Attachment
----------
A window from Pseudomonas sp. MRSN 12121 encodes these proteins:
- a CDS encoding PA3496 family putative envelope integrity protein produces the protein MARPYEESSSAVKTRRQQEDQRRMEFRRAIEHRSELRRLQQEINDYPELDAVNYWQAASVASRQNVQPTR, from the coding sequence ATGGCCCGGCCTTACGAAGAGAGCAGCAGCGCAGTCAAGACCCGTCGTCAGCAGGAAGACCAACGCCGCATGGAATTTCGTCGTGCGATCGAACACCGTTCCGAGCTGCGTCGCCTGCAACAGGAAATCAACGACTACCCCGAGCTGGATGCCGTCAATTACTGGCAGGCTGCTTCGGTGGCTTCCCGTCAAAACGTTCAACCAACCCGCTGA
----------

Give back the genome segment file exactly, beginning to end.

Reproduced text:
A window from Pseudomonas sp. MRSN 12121 encodes these proteins:
- a CDS encoding PA3496 family putative envelope integrity protein produces the protein MARPYEESSSAVKTRRQQEDQRRMEFRRAIEHRSELRRLQQEINDYPELDAVNYWQAASVASRQNVQPTR, from the coding sequence ATGGCCCGGCCTTACGAAGAGAGCAGCAGCGCAGTCAAGACCCGTCGTCAGCAGGAAGACCAACGCCGCATGGAATTTCGTCGTGCGATCGAACACCGTTCCGAGCTGCGTCGCCTGCAACAGGAAATCAACGACTACCCCGAGCTGGATGCCGTCAATTACTGGCAGGCTGCTTCGGTGGCTTCCCGTCAAAACGTTCAACCAACCCGCTGA